EXCLUSIVE: World’s Bitcoin Exchanges Track and Report Customer Activity


So you’ve heard about Bitcoin and how you can buy things online anonymously using the Darkweb’s most popular digital currency? Well – you’re now alone. Bitcoin has taken over the seedy underground of the deepweb as pedophiles and hipster drug pushers alike flock to the digital gold like birds of a feather.

According to a story published in the Guardian today, it seems a planetary wave of cyber crime is funneling into the cryptocurrency.

A pan-European drive to use the financial system to fight online child abuse has succeeded in reducing sales of child abuse material using conventional payment systems – but research suggests that abusers have been driven underground, turning to anonymiser technologies to evade law enforcement, and bitcoin to pay for material.

Thankfully, the world’s largest Bitcoin exchanges are working with law enforcement agencies to quietly track customer activity and share collected intelligence (blockchain data). These efforts could help rout out sexual offenders and make bitcoin the  safest, most traceable, trackable, and eventually the most secure payment system ever created.

The EFC along with the IWF (Internet Watch Foundation) are among those reportedly working with exchanges:

The IWF said it was working with several of the world’s largest bitcoin exchanges to share intelligence and develop strategies for preventing the currency being used by distributors of child sexual abuse images.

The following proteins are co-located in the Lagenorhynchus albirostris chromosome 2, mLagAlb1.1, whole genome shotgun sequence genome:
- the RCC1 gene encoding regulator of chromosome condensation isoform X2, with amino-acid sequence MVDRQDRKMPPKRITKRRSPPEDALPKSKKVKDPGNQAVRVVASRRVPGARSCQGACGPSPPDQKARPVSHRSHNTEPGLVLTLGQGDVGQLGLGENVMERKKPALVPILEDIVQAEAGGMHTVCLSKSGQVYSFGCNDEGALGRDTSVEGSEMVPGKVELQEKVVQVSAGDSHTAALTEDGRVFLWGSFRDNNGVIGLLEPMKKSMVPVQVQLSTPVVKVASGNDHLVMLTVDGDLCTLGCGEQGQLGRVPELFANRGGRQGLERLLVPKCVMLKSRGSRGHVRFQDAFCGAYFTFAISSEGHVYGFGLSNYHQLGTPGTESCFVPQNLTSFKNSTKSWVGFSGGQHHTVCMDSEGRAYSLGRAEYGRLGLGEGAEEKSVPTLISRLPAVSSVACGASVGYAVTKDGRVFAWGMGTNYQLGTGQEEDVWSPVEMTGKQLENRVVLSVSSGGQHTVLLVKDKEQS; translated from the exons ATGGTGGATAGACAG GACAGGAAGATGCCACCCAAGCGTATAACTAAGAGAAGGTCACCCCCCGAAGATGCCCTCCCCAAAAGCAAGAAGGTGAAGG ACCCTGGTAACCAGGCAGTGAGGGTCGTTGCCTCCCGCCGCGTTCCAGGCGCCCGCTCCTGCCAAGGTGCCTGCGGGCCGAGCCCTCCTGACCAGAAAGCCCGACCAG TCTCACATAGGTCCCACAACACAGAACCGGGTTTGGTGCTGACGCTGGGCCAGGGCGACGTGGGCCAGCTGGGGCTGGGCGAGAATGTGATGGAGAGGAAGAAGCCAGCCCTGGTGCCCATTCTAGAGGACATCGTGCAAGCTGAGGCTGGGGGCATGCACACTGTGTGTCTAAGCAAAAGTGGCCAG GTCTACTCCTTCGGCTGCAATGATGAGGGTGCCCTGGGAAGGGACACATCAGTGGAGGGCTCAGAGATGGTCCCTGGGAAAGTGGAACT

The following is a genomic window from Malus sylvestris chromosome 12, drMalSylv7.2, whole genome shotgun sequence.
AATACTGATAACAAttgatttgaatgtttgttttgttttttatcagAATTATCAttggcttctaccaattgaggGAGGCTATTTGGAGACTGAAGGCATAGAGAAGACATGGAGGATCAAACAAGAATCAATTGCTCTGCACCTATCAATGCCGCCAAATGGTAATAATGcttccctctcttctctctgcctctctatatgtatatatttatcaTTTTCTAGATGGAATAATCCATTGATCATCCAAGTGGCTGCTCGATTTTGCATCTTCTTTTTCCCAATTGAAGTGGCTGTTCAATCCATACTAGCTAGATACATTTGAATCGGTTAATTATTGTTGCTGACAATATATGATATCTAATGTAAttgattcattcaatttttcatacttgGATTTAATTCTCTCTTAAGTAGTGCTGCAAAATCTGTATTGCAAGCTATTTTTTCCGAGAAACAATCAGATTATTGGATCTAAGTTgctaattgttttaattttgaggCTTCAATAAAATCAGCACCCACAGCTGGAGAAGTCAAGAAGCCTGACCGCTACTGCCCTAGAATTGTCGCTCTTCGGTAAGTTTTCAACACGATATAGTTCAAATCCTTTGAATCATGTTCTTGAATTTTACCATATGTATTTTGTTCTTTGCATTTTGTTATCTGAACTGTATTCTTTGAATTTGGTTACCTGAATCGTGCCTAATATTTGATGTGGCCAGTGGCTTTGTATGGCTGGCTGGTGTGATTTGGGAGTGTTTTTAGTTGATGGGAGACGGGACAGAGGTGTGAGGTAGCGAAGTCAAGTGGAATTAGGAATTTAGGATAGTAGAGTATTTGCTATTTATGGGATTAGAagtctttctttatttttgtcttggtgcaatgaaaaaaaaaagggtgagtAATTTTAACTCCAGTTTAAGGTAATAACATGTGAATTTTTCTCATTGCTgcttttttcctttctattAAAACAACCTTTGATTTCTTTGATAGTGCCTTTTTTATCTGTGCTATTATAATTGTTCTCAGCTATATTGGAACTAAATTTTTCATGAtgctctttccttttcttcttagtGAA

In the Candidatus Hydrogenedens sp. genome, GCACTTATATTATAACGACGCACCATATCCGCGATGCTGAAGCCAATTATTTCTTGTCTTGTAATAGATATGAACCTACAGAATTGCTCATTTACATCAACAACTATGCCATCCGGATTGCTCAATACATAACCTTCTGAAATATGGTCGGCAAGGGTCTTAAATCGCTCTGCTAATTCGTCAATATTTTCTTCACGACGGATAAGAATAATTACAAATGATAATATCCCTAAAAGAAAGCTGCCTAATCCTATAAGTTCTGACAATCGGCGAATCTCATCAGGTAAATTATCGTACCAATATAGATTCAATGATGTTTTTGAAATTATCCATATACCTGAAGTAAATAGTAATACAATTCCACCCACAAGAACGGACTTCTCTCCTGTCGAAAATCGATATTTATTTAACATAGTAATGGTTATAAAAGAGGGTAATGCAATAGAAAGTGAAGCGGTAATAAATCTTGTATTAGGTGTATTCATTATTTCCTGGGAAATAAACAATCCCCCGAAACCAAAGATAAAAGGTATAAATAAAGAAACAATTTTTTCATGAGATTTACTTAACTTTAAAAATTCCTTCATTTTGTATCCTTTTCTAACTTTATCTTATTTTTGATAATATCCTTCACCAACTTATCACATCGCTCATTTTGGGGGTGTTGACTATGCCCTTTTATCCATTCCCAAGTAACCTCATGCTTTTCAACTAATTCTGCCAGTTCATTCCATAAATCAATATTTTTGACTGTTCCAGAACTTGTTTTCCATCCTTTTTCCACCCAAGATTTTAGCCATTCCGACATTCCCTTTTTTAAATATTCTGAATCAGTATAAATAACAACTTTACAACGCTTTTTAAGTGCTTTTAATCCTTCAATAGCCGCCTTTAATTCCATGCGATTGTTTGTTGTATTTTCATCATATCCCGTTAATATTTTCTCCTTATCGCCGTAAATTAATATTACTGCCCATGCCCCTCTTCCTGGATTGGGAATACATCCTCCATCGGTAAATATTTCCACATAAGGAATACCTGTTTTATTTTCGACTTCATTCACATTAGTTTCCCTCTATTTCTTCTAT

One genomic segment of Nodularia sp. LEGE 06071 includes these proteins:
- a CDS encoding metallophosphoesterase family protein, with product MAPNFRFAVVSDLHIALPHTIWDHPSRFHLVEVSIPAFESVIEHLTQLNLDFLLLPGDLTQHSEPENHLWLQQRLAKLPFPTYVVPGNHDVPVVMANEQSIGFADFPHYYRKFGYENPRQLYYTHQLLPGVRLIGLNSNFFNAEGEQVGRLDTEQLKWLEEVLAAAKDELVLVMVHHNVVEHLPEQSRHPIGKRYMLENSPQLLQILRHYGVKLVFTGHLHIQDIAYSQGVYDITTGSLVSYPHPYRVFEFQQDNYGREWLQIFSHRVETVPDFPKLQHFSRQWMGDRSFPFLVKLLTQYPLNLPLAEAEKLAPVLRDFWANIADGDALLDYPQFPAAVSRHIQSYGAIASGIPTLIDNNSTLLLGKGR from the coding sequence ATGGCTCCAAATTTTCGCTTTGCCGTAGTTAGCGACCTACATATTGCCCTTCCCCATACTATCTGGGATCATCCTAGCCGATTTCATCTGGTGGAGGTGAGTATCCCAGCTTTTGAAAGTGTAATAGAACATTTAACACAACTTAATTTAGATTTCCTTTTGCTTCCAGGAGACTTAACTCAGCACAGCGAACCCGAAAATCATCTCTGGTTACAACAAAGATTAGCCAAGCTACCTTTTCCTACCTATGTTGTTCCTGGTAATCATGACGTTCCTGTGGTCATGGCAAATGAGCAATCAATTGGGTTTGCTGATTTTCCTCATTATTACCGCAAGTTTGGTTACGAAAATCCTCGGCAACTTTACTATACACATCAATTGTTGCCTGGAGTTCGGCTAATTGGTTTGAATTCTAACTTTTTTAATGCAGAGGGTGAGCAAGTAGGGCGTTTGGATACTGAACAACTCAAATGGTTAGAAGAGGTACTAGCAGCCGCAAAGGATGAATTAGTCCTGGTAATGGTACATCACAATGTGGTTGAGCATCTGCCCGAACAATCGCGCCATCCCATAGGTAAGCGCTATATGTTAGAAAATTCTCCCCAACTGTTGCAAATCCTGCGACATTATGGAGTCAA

cyber_biteThe best approach as identified by these reports is to use Bitcoin exchanges to identify suspicious transactions in order to follow the money back to the abuser, and prioritizing the identification of individuals who have access to children.

If we all work together, we can help the exchanges stamp out Bitcoin crime by reporting suspicious activity observed in our local communities. You could think of it as a “Bitcoin Crime Stoppers” type program.

There are several things you should be on the lookout for, including neighbors using large amounts of power (bitcoin mining), plain unlabeled postal packages (bitcoin drugs), and older men lucking about playgrounds alone (bitcoin pedos).

Could community crime watch programs help turn the tide? Can the exchanges catch the bad apples using bitcoin? Log in below using your favorite social network to weigh in on the discussion.

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